Not to mention, meditating in a fasted state is significantly easier.
I tried to establish somewhat of a routine in Mérida, to ensure I get certain things taken care of before noon everyday, allowing me the freedom to explore, relax, or hang out with friends in the afternoon and evening. I wrote in my Five Minute Journal as soon as I woke up, I took notes in a separate journal (my "adventure journal") about the previous day and anything on my mind that morning, I practiced some Spanish in Duolingo, I knocked out 750 words on 750words.com, and I did some basic strength & conditioning work – air squats, lunges, push-ups, handstand push-ups, pull-ups when I can, and plenty of mobility work.
I wore the same underwear, shorts, and shirt for the week I was in Mérida. I know that sounds disgusting, but I realized that as long as I keep the sweating to a minimum and wash my underwear in the shower every day, my clothes stay pretty fresh.
It was the beginning of April and it stayed warm all day and all night long. As far as I could tell it didn't dip below 70F (21C) while I was there, and I didn't have air conditioning in my room, so to stay cool I took at least two showers a day and bathed in my underwear or at least soaked them before putting them back on so they kept me cool around the hostel for a couple hours until they dried out. I also kept my soap usage to minimum, maybe using it once a week for times that I spent all day out in the sun, or had a particularly intense workout.
I acquired a number of bug bites walking around and in my sleep, but I'm not dead yet so that's a win.
I went for walks around the neighborhood, observing all the people, food stands, and cafe's and restaurants. I tried to read as many signs as possible to improve my grasp on the Spanish language, and listen in on conversations here and there, but my grasp on the language isn't strong enough to do more than catch a few spoken words here and there.
I had a few great interactions in which I tried to exclusively use Spanish, and they were usually had with one woman in particular who was staying at the hostel with a friend of hers.
Carlina (pronounced Car-leena) is a slender vintage bottle of wine from Venezuela, most likely aged around 50 years judging from her dark color and the abundance of wisdom visible around her eyes, though you wouldn't be able to tell by her spirit and the way she dresses, like a woman in her twenties – short jean shorts, t-shirt, and light blue running shoes. She speaks Inglés, but with a heavy Español accent, which I assume is specifically a Venezuelan accent since that is where she grew up.
She was probably the friendliest human being in that hostel. Greeting people every morning with a cheerful, "Buenos dias!" and a long hug, because as she put it, "A hug must be at least 10 seconds long or you don't get any benefit from it." She was always smiling, always laughing, and incredibly patient when it came to helping me with my Spanish. There were several mornings and nights when she cooked enough food to offer some to anyone else staying at the hostel, including one night when she made arepas, a beautiful Venezuelan dish in which you take the corn flour based mix, roll it into small balls, flatten them into half-inch thick circles, and fry them before cutting them open and stuffing them with butter, cheese, veggies, or whatever you want.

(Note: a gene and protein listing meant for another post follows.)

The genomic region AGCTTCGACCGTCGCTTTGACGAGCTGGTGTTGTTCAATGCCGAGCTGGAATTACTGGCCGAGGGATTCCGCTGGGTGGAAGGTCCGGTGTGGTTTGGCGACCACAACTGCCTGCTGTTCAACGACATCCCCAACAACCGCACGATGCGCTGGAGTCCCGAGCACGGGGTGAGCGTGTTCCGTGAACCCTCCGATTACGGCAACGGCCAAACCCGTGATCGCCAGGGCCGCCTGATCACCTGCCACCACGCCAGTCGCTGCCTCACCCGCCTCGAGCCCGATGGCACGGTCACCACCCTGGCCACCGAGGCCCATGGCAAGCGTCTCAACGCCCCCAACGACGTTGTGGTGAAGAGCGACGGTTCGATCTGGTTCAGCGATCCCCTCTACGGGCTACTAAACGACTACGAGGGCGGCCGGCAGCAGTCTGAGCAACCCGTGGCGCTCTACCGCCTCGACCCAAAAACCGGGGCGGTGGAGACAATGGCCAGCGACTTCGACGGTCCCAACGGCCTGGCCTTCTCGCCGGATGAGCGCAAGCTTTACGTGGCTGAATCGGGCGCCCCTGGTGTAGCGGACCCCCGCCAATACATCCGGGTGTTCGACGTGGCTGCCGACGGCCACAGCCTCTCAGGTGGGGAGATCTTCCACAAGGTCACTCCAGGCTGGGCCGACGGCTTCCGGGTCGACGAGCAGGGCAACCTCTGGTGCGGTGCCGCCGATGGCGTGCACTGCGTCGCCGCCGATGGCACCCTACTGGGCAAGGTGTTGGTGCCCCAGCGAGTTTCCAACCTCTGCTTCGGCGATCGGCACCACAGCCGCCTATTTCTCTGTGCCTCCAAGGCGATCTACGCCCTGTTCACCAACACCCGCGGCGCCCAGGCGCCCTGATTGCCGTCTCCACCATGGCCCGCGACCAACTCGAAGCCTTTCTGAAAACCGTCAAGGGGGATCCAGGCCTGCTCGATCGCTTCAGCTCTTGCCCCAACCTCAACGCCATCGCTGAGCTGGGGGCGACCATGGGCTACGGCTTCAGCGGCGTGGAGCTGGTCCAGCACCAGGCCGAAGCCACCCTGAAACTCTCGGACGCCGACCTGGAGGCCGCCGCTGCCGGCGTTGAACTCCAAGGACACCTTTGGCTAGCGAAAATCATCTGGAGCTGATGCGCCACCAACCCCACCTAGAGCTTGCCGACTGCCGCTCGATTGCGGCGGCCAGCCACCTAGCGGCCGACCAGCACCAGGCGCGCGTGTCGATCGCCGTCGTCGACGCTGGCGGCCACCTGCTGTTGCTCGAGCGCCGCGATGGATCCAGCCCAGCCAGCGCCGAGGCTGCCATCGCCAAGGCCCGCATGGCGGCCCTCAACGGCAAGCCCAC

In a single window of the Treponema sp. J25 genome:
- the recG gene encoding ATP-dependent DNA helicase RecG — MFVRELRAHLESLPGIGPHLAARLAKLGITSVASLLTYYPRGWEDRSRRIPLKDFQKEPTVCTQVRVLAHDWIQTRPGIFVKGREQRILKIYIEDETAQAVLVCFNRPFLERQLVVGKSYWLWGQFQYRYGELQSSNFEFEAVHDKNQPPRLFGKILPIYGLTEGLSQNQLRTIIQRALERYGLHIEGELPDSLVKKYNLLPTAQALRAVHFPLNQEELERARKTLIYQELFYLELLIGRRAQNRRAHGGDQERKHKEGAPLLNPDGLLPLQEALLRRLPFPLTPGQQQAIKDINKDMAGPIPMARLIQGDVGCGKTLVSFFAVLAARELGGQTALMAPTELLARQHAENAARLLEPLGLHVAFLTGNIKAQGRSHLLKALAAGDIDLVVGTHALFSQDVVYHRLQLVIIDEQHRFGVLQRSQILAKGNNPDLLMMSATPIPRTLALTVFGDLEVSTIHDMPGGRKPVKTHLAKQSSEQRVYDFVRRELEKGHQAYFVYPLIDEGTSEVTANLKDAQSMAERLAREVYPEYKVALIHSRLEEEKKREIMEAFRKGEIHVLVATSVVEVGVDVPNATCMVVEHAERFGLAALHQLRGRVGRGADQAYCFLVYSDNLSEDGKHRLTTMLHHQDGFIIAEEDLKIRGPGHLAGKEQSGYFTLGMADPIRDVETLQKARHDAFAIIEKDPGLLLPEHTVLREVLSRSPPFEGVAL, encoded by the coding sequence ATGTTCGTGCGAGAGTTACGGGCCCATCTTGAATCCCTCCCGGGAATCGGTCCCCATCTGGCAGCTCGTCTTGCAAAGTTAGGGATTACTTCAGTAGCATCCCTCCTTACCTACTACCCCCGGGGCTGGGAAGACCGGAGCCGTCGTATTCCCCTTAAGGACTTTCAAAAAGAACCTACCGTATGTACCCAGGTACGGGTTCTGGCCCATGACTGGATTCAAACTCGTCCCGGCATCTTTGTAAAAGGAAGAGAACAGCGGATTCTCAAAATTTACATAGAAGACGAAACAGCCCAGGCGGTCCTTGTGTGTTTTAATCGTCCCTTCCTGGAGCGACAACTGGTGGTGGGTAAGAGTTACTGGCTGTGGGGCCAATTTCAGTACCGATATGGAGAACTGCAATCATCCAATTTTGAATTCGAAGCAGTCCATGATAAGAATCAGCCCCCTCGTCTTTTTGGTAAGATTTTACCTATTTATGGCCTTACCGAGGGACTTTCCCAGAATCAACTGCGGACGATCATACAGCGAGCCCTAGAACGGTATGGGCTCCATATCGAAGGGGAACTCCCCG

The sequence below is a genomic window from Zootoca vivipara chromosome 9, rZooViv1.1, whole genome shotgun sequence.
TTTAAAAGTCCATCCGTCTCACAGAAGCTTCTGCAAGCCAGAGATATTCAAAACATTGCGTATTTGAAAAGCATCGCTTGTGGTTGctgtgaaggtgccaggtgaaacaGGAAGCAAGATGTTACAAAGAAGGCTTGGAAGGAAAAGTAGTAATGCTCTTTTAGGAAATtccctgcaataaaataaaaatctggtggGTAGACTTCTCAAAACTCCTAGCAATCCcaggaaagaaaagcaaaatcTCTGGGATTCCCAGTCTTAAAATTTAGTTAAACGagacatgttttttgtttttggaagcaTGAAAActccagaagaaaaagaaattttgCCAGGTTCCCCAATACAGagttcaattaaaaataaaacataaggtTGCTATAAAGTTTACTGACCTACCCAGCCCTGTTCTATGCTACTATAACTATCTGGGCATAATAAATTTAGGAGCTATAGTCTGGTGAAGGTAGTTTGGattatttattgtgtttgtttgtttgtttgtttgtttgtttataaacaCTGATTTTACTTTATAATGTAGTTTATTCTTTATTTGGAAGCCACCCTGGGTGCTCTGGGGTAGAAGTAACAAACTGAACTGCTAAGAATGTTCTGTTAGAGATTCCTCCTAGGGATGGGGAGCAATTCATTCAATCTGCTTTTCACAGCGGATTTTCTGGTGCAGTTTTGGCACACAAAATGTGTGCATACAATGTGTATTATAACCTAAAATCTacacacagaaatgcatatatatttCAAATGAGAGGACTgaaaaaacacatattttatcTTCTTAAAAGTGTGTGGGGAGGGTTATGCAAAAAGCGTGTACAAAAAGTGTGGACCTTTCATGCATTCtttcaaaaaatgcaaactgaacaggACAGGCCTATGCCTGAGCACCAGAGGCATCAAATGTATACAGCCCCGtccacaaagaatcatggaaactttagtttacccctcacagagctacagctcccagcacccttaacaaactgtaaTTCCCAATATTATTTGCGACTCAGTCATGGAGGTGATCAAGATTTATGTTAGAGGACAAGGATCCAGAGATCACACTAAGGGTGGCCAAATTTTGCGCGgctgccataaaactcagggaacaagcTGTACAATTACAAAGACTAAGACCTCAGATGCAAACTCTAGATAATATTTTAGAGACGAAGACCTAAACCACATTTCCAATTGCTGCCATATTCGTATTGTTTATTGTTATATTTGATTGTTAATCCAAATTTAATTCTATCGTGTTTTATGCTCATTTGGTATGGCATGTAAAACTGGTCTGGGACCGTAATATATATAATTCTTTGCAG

Bro, I DESTROYED those arepas. I think I finished off 6 of them just stuffed with loads of butter, oaxaca cheese, and a chicken-veggie mix one of the other guests had made. The way the arepas absorb the butter and provide this amazingly rich corn flavor on top of whatever you decide to stuff them with is delicious.
If there's any one thing I remember Mérida for, it will be Carlina, with her huge heart, effervescent personality, ever glowing smile, and inner child. We should all strive to grow up as young as she has.
After putting in some time to build a routine, brushing up on my Spanish, and getting tired of sweating every time I went outside with no body of water in sight I knew it was time to leave after only a week, so after hearing some great things about a little town by the name of Tulum, I headed to the bus station one day and booked a ticket.
Have you been to Mérida? What did you love or hate about the city? Do you have any memories of places defined by a person you met there? Comment below and tell me about it!